Q: What food slowed you down when you came back on after the rain break?

Svetlana: It's not about food, it's just the timing of the food. I ate a little bit of pasta. But it just started raining and it was so dark. It was fine, so I was eating, and suddenly I see the court open and the sun shining, and I'm like, oh, my God, I've got to go. Anna Chakvetadze was next to me and she said, Yeah, you'd better go warm up.

Q: There are 9 Russian in the last 32 of the women's competition, which is quite something. What do you think the reason is for the success in Russian women's tennis at the moment?

Svetlana: We get asked this question more than I get asked what's my name, because everybody wants to know why the success. There is success because of mentality, because of how we've grown up, because we had nothing easy. We have no big federation who gives us money or who support us. There are great people in our federation, but each player has parents behind who push. Nobody had money when we were growing up, so everybody came from very poor things. We were living in bungalows when we were traveling, spending less money possible. So from this thing when you grow up -- like Kafelnikov. He was traveling with me one, two racquets because just didn't have it. I was practicing in indoors without heat. It was very cold, like zero, three degrees. Because we had no support, so we grow up strong. Definitely passing these times we are very strong. We are very tough.

Q: Does it help your mental strength as well as physical strength?

Svetlana: That's mental what I'm talking about. Physical, you have to work on it. I'm lucky I have good parents, and I'm very fit because my parents do sports.

Q: How does all that affect the approach to this one-on-one aspect that you were talking about earlier? Is there a connection between so many Russians having success and maybe being trained mentally for the one-on-one aspect?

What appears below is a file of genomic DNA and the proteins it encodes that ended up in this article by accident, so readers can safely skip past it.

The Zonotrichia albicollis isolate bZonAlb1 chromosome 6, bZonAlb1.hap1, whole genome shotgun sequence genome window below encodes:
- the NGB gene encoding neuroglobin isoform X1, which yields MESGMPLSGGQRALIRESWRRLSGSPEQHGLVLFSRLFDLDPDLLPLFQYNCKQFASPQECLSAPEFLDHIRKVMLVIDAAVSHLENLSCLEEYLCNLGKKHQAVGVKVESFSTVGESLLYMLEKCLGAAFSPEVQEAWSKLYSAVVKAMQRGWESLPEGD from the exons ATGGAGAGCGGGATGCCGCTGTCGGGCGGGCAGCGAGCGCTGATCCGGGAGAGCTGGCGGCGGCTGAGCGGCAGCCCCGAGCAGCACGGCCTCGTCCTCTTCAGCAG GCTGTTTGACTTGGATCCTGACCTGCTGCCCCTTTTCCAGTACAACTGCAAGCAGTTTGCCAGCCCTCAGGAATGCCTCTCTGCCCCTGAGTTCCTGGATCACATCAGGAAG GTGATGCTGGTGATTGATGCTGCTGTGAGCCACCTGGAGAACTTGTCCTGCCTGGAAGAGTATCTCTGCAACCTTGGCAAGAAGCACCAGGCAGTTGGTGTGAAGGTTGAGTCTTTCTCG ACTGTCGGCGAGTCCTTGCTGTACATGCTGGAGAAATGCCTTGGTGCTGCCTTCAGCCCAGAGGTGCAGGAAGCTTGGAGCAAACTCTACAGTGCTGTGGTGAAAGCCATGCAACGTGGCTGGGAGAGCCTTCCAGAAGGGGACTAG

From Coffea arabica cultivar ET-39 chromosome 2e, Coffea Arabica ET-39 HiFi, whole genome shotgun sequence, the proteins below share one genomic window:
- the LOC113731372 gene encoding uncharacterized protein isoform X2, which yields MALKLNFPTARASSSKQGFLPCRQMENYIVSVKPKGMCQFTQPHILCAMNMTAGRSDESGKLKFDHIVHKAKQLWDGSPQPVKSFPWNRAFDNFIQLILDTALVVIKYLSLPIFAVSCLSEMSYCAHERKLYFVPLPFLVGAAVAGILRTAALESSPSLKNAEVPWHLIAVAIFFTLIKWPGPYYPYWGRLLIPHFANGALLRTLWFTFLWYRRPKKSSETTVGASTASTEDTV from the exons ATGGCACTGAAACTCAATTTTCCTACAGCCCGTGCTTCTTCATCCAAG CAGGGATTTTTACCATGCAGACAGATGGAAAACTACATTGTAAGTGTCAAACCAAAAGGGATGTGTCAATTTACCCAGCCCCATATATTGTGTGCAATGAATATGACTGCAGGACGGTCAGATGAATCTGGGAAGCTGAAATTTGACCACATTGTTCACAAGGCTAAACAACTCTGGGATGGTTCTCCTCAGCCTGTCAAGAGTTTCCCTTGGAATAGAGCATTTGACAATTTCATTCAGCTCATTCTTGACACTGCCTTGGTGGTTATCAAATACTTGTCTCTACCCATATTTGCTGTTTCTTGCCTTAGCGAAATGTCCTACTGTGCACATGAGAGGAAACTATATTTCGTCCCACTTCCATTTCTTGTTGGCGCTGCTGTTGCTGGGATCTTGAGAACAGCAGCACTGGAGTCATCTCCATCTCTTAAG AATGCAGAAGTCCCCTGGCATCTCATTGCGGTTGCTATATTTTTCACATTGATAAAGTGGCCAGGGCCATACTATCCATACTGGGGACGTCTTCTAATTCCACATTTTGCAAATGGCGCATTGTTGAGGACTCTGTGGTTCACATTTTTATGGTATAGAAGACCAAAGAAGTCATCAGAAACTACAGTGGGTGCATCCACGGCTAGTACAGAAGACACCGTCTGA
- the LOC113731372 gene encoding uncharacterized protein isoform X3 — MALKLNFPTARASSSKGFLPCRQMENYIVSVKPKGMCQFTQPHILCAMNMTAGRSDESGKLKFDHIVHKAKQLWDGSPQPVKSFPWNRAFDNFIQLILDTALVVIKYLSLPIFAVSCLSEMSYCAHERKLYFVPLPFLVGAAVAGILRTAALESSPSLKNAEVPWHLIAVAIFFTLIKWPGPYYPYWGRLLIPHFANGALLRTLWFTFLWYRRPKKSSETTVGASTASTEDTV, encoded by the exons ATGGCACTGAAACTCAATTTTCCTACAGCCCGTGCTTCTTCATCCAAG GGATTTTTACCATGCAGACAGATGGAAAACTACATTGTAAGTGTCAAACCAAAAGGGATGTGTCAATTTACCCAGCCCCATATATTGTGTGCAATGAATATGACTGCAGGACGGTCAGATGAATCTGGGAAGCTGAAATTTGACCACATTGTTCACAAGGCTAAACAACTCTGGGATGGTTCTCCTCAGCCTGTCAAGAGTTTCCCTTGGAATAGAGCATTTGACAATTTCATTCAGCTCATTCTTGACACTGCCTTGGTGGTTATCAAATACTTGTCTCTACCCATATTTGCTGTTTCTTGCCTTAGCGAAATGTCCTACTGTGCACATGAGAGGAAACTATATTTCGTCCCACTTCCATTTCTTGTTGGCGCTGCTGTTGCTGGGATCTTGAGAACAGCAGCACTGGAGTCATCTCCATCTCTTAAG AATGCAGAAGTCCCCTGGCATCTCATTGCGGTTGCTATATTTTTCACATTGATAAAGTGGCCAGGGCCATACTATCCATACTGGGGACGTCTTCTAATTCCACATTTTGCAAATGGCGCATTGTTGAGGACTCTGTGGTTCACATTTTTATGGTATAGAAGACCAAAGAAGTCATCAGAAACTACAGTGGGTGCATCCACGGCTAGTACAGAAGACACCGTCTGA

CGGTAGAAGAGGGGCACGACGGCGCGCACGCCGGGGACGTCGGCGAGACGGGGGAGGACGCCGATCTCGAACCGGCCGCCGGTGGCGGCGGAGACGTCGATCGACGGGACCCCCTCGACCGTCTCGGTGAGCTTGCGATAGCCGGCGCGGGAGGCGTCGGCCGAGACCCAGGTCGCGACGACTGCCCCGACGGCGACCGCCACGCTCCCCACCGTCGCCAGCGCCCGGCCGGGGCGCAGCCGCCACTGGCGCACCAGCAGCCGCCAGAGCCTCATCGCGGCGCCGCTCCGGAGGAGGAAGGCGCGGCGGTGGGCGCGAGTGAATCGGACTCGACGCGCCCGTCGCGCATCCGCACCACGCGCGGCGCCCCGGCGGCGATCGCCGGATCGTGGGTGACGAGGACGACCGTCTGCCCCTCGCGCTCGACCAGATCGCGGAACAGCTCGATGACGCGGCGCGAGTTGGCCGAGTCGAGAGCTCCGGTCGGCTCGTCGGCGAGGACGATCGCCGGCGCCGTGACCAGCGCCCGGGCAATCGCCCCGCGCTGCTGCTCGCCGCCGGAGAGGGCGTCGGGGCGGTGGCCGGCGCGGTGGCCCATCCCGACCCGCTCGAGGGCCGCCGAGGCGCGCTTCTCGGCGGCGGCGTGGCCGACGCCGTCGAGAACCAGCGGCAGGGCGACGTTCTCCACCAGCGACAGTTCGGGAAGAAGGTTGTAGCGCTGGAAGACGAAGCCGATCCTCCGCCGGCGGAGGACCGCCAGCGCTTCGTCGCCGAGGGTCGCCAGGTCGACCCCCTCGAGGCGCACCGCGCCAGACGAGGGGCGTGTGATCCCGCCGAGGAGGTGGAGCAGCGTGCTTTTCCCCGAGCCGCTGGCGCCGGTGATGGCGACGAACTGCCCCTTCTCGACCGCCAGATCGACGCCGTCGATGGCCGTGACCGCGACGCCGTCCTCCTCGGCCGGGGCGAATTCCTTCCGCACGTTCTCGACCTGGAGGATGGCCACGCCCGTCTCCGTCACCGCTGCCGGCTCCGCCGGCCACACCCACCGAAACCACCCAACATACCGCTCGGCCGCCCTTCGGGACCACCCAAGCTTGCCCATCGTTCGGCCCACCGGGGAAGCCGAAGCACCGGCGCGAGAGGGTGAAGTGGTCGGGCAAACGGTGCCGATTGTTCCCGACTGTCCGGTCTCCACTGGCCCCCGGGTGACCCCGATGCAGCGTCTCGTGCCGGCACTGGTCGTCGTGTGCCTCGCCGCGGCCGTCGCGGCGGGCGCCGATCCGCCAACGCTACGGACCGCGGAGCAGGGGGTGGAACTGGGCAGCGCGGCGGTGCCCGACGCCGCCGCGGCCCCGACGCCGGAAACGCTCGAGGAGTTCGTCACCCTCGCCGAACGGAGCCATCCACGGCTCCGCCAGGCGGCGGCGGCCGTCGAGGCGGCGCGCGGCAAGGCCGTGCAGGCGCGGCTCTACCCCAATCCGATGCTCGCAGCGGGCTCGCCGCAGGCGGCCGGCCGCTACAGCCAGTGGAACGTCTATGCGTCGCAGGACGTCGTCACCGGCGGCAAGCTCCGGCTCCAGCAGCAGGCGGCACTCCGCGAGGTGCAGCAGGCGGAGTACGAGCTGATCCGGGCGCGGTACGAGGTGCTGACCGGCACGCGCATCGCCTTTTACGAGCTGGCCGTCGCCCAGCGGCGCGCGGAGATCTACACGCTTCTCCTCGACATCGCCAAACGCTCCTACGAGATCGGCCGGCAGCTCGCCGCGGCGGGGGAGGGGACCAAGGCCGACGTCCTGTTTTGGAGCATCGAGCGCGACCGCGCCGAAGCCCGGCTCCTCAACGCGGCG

Svetlana: Well, yeah. I think this -- Russians it's also a lot of part of it because everybody is so competitive and so many Russian players. So I think it's very good, because one push another one higher and higher, and this is what it's about on the court. Also, when Russians play you push yourself to the limit, but you never play your best game because you know how important it is to win, you know? So this is why I say it's mentally, also. Russians push each other; it's mental game.

Q: Just for the record, what did you make of Maria's outfit?

Svetlana: (Laughing) Guys, I read the interview that you all did. I think it was good. I really liked it. I step on Maria's side. But I don't think this is just a sentence to say about somebody's outfit and to do it so big. I think maybe ‑‑ I mean, I have respect for everybody, but I think players should respect other players. And when they say about outfit, you know, it's a stylist who does it. What it has to do it with Maria and her game? Well, I think it's pretty big what that girl said, and I don't think she has any reason to say that.

Q: Did you see the Ana Ivanovic point the other day, the net court point? What went through your mind about whether you had any experiences at all like that yourself?

Svetlana: Well, I don't remember doing let call, let drops like that, but I had match balls and I was hitting the lines, winners and stuff. It happens. It's ups and downs. Ana, she was very tough mentally and she stayed good. She was lucky at this point. What else can I say? The luck was on her side that day.